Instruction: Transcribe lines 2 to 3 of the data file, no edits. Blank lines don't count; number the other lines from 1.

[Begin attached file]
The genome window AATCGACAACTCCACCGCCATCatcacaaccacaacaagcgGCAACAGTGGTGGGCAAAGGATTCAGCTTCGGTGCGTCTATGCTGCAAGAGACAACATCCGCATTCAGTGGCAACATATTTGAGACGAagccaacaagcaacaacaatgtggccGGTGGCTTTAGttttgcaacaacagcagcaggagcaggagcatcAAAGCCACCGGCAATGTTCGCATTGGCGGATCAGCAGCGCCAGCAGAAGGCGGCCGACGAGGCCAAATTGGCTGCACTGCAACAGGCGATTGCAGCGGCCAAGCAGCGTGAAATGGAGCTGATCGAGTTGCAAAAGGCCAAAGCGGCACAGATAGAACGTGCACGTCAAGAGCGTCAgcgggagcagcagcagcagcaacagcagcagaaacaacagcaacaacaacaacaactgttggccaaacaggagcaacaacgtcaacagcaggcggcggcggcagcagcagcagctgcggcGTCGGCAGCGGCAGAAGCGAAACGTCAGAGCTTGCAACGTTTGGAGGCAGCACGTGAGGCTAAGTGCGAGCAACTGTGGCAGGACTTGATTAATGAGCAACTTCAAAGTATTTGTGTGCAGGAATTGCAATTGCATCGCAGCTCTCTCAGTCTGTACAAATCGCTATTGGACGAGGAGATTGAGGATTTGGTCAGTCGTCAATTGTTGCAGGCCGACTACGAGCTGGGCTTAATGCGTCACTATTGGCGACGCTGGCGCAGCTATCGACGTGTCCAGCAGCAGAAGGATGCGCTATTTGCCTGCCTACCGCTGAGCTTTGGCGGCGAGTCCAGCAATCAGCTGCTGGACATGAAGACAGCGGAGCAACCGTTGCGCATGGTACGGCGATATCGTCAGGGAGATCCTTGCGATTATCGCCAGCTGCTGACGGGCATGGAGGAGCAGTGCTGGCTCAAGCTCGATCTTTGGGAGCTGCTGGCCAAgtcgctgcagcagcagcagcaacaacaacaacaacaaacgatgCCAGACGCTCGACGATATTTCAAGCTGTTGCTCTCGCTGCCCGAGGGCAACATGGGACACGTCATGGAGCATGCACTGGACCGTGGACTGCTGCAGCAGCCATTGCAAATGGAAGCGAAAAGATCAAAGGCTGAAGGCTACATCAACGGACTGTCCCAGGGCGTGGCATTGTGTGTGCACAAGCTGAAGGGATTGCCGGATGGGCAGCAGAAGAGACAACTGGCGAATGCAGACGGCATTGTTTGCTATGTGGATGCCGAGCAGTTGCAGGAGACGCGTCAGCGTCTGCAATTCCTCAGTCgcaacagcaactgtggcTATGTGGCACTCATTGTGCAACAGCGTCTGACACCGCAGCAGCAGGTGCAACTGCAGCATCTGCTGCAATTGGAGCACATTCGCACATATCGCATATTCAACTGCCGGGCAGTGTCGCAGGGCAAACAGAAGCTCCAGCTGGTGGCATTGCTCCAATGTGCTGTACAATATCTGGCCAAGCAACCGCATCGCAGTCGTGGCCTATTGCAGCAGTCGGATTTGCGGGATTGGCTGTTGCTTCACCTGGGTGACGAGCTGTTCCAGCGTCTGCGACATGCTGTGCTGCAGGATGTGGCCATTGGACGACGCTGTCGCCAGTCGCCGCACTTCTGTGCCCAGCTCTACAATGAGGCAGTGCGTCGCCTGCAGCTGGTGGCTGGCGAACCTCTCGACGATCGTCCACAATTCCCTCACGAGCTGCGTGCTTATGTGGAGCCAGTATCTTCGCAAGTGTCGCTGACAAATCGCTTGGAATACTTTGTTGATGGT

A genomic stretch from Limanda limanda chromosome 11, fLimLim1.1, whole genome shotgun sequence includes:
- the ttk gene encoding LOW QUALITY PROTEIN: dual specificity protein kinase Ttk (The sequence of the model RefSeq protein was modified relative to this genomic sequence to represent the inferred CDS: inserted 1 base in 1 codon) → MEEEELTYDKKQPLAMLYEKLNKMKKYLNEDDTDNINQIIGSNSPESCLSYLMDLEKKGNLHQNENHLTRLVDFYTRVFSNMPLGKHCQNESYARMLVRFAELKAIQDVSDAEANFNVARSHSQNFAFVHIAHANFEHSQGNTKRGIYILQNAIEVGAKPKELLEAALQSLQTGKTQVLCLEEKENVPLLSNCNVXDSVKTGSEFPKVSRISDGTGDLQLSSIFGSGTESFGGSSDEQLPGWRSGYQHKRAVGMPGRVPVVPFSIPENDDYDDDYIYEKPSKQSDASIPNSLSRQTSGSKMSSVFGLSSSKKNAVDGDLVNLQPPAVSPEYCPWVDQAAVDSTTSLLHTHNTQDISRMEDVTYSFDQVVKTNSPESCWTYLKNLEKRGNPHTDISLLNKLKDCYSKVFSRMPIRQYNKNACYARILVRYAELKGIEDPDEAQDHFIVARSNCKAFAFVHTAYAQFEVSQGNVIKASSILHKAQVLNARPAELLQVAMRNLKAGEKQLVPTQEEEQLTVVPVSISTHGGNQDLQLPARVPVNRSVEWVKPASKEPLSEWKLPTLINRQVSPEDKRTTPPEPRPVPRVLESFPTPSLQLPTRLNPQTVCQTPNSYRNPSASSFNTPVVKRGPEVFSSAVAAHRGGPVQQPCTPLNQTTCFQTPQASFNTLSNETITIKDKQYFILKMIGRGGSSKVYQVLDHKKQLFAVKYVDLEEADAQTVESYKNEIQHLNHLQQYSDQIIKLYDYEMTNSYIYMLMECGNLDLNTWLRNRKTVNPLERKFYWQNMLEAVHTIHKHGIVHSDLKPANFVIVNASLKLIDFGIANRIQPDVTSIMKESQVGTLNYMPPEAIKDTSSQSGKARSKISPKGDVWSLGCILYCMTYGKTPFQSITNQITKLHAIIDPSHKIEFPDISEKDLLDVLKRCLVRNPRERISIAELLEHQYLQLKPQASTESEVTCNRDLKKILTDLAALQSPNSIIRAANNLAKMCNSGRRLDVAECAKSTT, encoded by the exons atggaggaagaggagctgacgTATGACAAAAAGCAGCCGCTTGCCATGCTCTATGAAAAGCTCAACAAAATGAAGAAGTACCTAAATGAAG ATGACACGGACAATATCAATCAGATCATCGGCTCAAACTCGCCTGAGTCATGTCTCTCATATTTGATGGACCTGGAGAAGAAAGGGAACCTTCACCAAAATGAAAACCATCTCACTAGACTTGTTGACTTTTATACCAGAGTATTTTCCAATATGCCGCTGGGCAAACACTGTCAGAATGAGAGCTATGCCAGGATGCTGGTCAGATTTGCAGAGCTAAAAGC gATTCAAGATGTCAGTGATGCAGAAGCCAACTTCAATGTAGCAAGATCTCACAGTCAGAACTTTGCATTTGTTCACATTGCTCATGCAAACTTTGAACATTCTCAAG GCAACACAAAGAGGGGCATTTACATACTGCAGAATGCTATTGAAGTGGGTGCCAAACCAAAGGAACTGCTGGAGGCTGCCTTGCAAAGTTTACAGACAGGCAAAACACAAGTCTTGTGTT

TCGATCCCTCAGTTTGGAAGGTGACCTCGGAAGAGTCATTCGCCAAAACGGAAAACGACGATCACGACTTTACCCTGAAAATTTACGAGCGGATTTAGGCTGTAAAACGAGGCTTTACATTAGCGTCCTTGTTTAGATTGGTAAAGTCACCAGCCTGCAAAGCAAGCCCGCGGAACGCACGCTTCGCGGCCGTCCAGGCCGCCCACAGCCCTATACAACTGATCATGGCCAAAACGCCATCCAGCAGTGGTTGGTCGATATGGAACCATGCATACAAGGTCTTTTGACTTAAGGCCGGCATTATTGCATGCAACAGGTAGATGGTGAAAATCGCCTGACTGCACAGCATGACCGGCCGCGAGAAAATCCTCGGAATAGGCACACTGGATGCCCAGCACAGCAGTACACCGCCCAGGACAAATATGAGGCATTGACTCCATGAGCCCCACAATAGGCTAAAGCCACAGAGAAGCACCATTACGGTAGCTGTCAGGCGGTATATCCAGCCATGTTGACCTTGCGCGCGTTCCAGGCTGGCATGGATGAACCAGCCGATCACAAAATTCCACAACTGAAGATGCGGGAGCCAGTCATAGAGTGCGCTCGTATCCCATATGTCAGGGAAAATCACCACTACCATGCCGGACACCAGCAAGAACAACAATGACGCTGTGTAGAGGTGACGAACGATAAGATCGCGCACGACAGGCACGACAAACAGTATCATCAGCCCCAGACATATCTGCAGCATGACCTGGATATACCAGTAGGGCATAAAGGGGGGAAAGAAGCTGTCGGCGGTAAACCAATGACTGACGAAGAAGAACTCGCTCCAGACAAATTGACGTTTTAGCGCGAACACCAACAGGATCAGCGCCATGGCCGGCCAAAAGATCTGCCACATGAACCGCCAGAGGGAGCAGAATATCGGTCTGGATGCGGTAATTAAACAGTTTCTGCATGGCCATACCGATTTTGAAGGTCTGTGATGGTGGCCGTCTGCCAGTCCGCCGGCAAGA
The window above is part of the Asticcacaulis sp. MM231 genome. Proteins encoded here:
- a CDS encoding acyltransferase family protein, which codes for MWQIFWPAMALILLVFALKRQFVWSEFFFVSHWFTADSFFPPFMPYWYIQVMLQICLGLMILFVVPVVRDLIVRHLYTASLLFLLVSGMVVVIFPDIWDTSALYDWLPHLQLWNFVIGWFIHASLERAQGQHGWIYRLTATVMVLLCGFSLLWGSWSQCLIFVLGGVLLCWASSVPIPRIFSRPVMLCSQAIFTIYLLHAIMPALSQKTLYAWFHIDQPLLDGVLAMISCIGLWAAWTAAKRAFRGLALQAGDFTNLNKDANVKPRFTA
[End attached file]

A genomic stretch from Limanda limanda chromosome 11, fLimLim1.1, whole genome shotgun sequence includes:
- the ttk gene encoding LOW QUALITY PROTEIN: dual specificity protein kinase Ttk (The sequence of the model RefSeq protein was modified relative to this genomic sequence to represent the inferred CDS: inserted 1 base in 1 codon) → MEEEELTYDKKQPLAMLYEKLNKMKKYLNEDDTDNINQIIGSNSPESCLSYLMDLEKKGNLHQNENHLTRLVDFYTRVFSNMPLGKHCQNESYARMLVRFAELKAIQDVSDAEANFNVARSHSQNFAFVHIAHANFEHSQGNTKRGIYILQNAIEVGAKPKELLEAALQSLQTGKTQVLCLEEKENVPLLSNCNVXDSVKTGSEFPKVSRISDGTGDLQLSSIFGSGTESFGGSSDEQLPGWRSGYQHKRAVGMPGRVPVVPFSIPENDDYDDDYIYEKPSKQSDASIPNSLSRQTSGSKMSSVFGLSSSKKNAVDGDLVNLQPPAVSPEYCPWVDQAAVDSTTSLLHTHNTQDISRMEDVTYSFDQVVKTNSPESCWTYLKNLEKRGNPHTDISLLNKLKDCYSKVFSRMPIRQYNKNACYARILVRYAELKGIEDPDEAQDHFIVARSNCKAFAFVHTAYAQFEVSQGNVIKASSILHKAQVLNARPAELLQVAMRNLKAGEKQLVPTQEEEQLTVVPVSISTHGGNQDLQLPARVPVNRSVEWVKPASKEPLSEWKLPTLINRQVSPEDKRTTPPEPRPVPRVLESFPTPSLQLPTRLNPQTVCQTPNSYRNPSASSFNTPVVKRGPEVFSSAVAAHRGGPVQQPCTPLNQTTCFQTPQASFNTLSNETITIKDKQYFILKMIGRGGSSKVYQVLDHKKQLFAVKYVDLEEADAQTVESYKNEIQHLNHLQQYSDQIIKLYDYEMTNSYIYMLMECGNLDLNTWLRNRKTVNPLERKFYWQNMLEAVHTIHKHGIVHSDLKPANFVIVNASLKLIDFGIANRIQPDVTSIMKESQVGTLNYMPPEAIKDTSSQSGKARSKISPKGDVWSLGCILYCMTYGKTPFQSITNQITKLHAIIDPSHKIEFPDISEKDLLDVLKRCLVRNPRERISIAELLEHQYLQLKPQASTESEVTCNRDLKKILTDLAALQSPNSIIRAANNLAKMCNSGRRLDVAECAKSTT, encoded by the exons atggaggaagaggagctgacgTATGACAAAAAGCAGCCGCTTGCCATGCTCTATGAAAAGCTCAACAAAATGAAGAAGTACCTAAATGAAG ATGACACGGACAATATCAATCAGATCATCGGCTCAAACTCGCCTGAGTCATGTCTCTCATATTTGATGGACCTGGAGAAGAAAGGGAACCTTCACCAAAATGAAAACCATCTCACTAGACTTGTTGACTTTTATACCAGAGTATTTTCCAATATGCCGCTGGGCAAACACTGTCAGAATGAGAGCTATGCCAGGATGCTGGTCAGATTTGCAGAGCTAAAAGC gATTCAAGATGTCAGTGATGCAGAAGCCAACTTCAATGTAGCAAGATCTCACAGTCAGAACTTTGCATTTGTTCACATTGCTCATGCAAACTTTGAACATTCTCAAG GCAACACAAAGAGGGGCATTTACATACTGCAGAATGCTATTGAAGTGGGTGCCAAACCAAAGGAACTGCTGGAGGCTGCCTTGCAAAGTTTACAGACAGGCAAAACACAAGTCTTGTGTT